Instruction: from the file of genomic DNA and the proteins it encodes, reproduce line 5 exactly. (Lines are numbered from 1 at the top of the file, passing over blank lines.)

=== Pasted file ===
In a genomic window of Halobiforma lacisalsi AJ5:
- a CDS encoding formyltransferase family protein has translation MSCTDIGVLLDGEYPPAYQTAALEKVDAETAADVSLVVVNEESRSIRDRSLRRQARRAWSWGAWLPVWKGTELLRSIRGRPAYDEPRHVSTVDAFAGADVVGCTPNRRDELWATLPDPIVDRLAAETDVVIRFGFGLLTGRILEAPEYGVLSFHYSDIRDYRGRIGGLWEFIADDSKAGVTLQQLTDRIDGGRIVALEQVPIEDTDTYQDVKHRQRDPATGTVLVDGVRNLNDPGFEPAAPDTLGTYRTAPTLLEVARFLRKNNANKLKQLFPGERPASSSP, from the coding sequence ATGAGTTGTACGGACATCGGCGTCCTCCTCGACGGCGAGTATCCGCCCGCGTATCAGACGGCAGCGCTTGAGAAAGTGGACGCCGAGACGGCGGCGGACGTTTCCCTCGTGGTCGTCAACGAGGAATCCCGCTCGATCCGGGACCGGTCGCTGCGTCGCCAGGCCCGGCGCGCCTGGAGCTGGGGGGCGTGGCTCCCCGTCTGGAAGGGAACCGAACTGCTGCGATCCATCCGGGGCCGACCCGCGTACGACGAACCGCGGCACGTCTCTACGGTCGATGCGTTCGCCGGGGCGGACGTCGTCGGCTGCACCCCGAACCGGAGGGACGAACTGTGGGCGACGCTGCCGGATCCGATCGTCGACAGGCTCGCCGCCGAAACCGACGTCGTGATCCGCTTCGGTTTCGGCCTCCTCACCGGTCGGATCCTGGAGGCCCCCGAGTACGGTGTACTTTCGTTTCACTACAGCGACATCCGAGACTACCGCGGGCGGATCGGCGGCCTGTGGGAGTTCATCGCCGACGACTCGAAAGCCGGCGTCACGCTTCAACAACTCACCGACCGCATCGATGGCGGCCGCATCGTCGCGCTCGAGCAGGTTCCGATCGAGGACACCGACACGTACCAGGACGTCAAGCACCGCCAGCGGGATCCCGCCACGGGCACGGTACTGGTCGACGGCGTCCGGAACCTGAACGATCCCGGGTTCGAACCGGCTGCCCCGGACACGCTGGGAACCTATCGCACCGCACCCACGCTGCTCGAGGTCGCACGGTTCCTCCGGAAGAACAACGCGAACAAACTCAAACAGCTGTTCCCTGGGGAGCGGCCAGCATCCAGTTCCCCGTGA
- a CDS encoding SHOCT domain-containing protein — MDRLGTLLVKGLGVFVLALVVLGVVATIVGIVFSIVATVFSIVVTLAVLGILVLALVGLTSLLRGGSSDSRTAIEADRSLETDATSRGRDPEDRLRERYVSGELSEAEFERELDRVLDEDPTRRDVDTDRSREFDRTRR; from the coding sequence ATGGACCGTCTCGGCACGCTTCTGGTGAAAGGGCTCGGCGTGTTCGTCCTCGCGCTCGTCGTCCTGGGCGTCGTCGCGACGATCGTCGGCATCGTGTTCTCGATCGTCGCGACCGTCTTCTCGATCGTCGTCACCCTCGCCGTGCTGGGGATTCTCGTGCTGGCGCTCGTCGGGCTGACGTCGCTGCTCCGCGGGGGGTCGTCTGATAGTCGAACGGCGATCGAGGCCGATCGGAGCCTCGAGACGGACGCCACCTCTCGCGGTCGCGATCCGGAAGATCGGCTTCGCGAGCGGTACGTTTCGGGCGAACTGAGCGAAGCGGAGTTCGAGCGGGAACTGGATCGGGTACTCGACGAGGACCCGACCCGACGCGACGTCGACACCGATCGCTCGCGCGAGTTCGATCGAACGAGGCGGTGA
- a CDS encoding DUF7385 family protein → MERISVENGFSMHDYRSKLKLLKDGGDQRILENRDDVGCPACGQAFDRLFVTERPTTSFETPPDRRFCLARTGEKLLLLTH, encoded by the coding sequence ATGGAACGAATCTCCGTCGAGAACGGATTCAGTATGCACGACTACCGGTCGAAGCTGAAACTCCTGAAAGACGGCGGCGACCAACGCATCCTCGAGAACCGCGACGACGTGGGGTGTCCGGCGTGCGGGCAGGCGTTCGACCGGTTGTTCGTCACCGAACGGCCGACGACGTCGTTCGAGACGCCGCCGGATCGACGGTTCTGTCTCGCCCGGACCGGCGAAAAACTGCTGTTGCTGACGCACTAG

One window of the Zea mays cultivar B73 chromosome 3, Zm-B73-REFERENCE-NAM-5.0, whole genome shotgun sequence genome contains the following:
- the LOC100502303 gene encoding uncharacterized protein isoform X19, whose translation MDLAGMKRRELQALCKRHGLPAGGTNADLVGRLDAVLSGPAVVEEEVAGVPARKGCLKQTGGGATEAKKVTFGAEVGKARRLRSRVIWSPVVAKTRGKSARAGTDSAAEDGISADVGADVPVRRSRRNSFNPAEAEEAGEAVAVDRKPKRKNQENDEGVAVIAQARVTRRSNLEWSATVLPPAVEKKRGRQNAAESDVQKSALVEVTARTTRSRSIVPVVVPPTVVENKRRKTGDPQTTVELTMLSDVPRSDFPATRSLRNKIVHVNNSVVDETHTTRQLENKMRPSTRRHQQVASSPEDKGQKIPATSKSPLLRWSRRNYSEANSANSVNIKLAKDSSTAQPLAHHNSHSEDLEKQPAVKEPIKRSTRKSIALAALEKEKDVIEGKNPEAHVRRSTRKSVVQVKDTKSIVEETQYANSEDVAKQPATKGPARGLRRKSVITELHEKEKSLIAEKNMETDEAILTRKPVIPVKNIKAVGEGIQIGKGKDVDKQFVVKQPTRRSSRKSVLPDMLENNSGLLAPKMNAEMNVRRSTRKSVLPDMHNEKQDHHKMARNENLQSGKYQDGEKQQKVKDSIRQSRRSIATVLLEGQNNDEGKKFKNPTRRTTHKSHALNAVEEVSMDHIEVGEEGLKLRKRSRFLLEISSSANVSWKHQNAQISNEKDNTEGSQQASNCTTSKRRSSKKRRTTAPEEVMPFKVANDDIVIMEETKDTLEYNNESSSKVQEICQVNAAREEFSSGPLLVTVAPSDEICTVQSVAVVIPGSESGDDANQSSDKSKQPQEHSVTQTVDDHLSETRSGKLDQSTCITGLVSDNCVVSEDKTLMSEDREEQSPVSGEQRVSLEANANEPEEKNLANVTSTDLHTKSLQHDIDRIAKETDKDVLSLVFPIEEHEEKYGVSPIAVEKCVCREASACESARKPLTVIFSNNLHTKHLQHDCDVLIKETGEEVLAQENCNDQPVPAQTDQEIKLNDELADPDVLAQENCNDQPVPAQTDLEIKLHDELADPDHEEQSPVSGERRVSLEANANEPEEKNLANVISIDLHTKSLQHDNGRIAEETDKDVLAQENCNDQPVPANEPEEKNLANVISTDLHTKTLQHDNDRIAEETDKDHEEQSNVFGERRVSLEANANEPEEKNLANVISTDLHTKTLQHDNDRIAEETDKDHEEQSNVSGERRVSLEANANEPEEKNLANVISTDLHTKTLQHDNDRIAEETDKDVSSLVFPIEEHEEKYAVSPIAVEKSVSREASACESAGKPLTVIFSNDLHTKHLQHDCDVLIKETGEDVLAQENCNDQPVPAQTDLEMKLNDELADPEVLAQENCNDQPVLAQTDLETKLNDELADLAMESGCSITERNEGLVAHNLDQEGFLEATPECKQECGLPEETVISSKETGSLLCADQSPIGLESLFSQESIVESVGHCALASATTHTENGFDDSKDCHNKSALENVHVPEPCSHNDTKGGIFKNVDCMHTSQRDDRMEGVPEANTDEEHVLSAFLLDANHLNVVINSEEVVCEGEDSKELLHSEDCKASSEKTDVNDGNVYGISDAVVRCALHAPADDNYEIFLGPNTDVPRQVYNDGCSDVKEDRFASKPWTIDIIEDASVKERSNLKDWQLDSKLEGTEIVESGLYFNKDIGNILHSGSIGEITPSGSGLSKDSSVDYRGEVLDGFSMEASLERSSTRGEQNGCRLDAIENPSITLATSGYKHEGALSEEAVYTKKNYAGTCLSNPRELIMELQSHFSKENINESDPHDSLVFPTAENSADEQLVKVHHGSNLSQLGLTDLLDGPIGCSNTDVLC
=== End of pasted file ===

One window of the Zea mays cultivar B73 chromosome 3, Zm-B73-REFERENCE-NAM-5.0, whole genome shotgun sequence genome contains the following: